James Briggs is the author of “The Baby” (Published by Beautiful Books).
He talks about his experiences:
What is the one thing you think parents should know about your work?
My book presents a purely male view of pregnancy and the fears that the father-to-be dare not reveal to his partner. It may not be appreciated by all women, but it should explain why the father of your child dare not open his mouth in the maternity ward!
What are your feelings about the role of the father in child development?
Like everyone else, you are going to make mistakes. Listen to others, but be yourself and believe that you are good enough.
What is the best thing dads can do in the raising of their children?
Why am I tempted to say keep out of the way?! Seriously, share your passions with them and try to share some of theirs.
What is the biggest error dads can make in raising their children?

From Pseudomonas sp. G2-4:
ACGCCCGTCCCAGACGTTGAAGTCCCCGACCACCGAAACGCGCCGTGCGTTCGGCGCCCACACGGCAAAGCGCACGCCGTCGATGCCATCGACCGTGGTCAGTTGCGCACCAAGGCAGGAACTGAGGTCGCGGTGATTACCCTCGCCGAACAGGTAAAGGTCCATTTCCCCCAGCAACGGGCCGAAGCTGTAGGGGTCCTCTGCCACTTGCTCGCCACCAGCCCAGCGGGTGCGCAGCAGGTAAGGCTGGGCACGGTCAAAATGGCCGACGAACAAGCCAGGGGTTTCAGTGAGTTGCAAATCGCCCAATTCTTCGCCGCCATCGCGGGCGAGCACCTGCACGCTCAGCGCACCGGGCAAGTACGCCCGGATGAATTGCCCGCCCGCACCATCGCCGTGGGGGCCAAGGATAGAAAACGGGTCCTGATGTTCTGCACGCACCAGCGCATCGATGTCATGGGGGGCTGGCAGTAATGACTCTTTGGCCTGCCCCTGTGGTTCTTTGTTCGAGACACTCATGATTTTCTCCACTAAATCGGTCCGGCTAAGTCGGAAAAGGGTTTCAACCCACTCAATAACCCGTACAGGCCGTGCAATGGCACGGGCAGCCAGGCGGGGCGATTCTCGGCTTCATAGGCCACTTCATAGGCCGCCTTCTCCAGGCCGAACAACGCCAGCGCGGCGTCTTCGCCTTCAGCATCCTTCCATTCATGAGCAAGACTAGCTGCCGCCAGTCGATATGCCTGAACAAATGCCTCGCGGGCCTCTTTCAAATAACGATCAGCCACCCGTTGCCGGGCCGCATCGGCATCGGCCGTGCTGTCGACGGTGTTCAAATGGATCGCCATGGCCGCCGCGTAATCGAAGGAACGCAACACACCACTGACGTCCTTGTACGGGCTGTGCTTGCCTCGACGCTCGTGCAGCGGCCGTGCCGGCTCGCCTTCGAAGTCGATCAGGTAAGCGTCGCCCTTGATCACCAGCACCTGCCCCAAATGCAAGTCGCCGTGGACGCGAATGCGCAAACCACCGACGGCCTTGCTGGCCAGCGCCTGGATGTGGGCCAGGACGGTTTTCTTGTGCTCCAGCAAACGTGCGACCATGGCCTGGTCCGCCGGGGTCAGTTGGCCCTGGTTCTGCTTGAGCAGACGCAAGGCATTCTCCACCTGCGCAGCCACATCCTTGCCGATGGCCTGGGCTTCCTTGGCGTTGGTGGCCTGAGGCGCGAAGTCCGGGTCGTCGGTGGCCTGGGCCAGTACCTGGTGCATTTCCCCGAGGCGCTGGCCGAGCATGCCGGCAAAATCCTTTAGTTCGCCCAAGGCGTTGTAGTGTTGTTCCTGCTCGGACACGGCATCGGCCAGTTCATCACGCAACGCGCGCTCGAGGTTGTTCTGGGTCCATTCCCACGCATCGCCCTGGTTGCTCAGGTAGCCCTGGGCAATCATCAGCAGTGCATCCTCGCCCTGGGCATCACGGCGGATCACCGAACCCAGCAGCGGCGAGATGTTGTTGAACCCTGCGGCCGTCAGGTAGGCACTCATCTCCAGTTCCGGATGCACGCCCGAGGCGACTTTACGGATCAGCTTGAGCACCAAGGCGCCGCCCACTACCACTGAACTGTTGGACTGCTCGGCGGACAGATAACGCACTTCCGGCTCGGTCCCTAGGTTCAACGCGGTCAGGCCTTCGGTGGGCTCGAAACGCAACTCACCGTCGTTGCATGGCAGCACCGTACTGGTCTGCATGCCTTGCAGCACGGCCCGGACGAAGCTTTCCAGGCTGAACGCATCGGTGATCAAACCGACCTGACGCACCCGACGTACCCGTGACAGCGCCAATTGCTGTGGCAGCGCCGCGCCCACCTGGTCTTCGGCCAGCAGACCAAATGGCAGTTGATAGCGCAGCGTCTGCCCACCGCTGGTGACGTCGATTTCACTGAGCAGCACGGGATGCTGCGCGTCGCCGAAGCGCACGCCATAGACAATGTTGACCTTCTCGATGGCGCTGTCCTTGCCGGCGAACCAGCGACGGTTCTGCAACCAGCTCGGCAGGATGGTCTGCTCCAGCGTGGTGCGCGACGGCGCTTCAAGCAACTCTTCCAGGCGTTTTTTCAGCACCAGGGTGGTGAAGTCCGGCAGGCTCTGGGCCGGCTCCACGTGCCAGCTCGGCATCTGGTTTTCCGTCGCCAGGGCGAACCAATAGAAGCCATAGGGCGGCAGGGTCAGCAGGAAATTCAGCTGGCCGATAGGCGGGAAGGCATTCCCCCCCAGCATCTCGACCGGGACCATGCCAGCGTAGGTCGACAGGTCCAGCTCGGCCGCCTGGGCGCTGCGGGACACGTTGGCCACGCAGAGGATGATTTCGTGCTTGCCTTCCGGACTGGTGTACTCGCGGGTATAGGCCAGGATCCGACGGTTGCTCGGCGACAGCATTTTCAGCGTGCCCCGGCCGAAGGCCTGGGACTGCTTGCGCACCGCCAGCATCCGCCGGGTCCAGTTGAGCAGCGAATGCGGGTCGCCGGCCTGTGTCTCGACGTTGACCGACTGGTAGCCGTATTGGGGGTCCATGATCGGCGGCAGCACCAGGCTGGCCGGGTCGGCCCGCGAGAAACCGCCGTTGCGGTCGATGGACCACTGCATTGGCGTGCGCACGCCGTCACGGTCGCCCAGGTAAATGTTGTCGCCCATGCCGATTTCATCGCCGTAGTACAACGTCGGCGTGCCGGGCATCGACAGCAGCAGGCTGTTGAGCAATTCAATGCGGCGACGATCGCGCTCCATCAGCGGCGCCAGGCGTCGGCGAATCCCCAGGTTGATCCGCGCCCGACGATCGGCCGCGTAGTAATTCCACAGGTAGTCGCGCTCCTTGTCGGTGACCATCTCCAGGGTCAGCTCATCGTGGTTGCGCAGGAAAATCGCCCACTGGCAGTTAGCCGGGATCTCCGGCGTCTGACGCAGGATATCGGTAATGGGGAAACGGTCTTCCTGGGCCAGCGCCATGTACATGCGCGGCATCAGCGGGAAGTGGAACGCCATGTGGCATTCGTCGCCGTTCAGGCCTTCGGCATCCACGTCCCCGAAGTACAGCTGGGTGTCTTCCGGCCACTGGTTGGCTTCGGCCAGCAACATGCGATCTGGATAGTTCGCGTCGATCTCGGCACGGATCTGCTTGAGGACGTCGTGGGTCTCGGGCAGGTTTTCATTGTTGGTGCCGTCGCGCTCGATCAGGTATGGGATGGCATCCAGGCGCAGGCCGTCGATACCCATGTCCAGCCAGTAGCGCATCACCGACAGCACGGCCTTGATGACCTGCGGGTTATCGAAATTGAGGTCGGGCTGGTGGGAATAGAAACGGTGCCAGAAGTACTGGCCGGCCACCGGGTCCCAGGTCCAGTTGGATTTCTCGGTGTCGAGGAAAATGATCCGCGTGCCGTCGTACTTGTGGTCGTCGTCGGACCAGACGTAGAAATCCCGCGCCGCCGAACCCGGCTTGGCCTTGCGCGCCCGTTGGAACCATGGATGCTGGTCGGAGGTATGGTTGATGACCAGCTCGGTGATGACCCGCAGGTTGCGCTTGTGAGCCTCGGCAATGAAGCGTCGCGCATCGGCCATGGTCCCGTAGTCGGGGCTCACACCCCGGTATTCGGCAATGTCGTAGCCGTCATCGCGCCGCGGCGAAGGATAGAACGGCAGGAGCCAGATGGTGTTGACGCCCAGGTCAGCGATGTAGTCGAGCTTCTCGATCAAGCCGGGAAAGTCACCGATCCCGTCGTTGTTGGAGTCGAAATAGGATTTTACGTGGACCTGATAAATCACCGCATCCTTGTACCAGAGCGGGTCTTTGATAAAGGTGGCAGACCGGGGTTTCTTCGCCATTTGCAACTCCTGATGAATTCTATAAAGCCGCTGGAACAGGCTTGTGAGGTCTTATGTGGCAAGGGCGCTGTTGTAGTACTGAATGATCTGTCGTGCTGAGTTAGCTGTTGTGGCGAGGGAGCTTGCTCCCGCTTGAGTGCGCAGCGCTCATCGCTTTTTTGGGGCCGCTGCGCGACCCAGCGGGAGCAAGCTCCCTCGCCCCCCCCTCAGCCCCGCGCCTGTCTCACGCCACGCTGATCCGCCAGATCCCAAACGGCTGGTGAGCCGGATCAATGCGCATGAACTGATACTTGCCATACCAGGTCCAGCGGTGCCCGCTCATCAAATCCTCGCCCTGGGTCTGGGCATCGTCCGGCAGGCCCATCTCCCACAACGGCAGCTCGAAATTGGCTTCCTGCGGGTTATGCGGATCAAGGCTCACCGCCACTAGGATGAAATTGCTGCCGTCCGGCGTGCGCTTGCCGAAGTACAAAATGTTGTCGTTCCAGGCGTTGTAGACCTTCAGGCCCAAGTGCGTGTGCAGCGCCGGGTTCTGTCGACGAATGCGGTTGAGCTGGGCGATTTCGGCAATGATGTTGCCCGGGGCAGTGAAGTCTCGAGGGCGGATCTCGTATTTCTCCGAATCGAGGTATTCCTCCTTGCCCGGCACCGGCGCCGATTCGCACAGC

Over-compensating for the mistakes your father made with you by trying to reverse out all of his faults. Think instead of the qualities you have inherited from your own parents.
It’s been said that the greatest regret aging men have is that they didn’t spend more time with their kids. How do you feel about that statement?
Quality is far more important than quantity. When you are with them, give them what they want, which is your full attention. If you can’t do that, you are better off doing something else and creating a space for them to play and use their own imagination.
Every generation worries that their kids aren’t strong enough to handle the real world. Do you feel kids need to be “toughened up” by experiencing rough times?
No one is born and brought up in Disneyland, so this is going to happen sooner or later. Try to help them with the tools they will need to cope, rather than shielding them from the real world. Communication and support are key.
Or conversely, do you think kids need to be smothered with love to give them storehouse of good feelings with which to deal with the inevitable challenges of life in the real world?
Yuk! Loved and supported, yes. Smothered, no!